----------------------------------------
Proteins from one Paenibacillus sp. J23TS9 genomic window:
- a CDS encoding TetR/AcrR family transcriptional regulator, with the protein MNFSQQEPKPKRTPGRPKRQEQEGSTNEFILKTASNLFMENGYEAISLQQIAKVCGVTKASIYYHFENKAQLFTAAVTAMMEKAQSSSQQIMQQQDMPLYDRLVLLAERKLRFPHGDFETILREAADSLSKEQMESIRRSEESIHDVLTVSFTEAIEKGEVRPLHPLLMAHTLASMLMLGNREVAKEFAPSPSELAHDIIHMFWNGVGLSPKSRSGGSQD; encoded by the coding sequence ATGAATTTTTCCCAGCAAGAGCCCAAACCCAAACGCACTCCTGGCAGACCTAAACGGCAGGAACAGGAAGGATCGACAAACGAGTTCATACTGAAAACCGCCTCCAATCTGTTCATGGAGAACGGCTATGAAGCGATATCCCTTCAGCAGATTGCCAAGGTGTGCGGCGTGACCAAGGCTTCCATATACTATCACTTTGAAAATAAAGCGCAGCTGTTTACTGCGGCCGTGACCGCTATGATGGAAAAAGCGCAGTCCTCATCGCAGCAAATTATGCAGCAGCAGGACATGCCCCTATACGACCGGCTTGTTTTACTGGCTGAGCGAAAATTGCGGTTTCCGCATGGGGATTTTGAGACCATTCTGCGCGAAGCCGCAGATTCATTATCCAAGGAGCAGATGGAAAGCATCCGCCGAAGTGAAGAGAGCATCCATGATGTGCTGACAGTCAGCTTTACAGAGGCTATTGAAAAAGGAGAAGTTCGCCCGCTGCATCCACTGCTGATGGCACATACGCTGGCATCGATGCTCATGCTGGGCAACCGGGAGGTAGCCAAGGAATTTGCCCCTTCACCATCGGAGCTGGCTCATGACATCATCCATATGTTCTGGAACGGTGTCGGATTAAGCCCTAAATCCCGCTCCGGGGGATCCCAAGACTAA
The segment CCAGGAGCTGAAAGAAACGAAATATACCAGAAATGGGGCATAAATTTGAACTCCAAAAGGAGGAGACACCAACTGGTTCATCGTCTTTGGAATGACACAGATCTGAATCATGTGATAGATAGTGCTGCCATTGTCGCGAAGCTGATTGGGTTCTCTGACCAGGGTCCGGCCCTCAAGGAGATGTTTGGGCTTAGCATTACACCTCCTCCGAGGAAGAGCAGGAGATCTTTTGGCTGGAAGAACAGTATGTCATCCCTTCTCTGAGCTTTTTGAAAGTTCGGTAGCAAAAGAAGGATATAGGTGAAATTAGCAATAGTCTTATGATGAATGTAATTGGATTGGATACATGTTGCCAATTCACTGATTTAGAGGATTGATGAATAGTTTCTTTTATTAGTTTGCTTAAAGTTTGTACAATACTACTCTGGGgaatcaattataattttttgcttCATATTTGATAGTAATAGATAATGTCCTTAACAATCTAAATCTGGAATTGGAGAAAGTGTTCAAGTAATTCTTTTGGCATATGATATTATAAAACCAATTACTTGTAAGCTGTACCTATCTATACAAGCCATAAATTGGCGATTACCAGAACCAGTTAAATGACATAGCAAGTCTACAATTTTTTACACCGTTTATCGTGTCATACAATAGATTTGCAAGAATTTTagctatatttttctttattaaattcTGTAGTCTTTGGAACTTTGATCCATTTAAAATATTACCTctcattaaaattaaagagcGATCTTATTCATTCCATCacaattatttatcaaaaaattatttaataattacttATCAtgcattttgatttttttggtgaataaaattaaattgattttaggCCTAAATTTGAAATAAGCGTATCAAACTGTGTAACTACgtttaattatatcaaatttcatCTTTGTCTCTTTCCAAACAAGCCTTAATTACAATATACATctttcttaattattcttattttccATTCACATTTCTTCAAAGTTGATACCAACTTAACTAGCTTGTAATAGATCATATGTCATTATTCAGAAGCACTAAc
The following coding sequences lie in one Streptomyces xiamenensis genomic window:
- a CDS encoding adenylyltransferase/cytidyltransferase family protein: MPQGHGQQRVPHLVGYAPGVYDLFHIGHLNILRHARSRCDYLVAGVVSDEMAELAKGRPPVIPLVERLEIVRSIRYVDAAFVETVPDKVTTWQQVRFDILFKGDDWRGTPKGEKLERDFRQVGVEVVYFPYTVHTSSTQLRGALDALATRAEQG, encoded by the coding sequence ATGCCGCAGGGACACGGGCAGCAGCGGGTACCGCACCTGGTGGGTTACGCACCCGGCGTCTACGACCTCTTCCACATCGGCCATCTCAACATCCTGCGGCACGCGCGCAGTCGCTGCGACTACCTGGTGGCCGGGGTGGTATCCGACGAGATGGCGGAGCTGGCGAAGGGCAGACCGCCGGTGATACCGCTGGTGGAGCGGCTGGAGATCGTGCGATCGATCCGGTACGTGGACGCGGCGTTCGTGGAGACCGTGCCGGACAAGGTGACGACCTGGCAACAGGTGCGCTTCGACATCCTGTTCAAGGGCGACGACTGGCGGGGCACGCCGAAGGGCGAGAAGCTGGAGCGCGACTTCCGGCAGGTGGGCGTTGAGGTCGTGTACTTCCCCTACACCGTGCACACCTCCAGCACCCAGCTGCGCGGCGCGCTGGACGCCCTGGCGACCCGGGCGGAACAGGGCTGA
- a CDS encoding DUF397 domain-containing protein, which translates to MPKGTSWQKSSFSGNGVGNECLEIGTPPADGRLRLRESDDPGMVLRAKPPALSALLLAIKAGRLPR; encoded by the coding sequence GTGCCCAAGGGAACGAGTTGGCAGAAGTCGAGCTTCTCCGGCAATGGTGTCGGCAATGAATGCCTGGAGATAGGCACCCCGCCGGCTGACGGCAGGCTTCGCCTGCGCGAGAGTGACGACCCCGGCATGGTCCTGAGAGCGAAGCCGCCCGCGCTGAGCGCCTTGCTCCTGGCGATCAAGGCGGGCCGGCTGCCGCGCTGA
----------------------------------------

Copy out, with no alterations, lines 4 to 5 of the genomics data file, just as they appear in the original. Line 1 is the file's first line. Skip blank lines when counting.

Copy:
The following coding sequences lie in one Streptomyces xiamenensis genomic window:
- a CDS encoding adenylyltransferase/cytidyltransferase family protein: MPQGHGQQRVPHLVGYAPGVYDLFHIGHLNILRHARSRCDYLVAGVVSDEMAELAKGRPPVIPLVERLEIVRSIRYVDAAFVETVPDKVTTWQQVRFDILFKGDDWRGTPKGEKLERDFRQVGVEVVYFPYTVHTSSTQLRGALDALATRAEQG, encoded by the coding sequence ATGCCGCAGGGACACGGGCAGCAGCGGGTACCGCACCTGGTGGGTTACGCACCCGGCGTCTACGACCTCTTCCACATCGGCCATCTCAACATCCTGCGGCACGCGCGCAGTCGCTGCGACTACCTGGTGGCCGGGGTGGTATCCGACGAGATGGCGGAGCTGGCGAAGGGCAGACCGCCGGTGATACCGCTGGTGGAGCGGCTGGAGATCGTGCGATCGATCCGGTACGTGGACGCGGCGTTCGTGGAGACCGTGCCGGACAAGGTGACGACCTGGCAACAGGTGCGCTTCGACATCCTGTTCAAGGGCGACGACTGGCGGGGCACGCCGAAGGGCGAGAAGCTGGAGCGCGACTTCCGGCAGGTGGGCGTTGAGGTCGTGTACTTCCCCTACACCGTGCACACCTCCAGCACCCAGCTGCGCGGCGCGCTGGACGCCCTGGCGACCCGGGCGGAACAGGGCTGA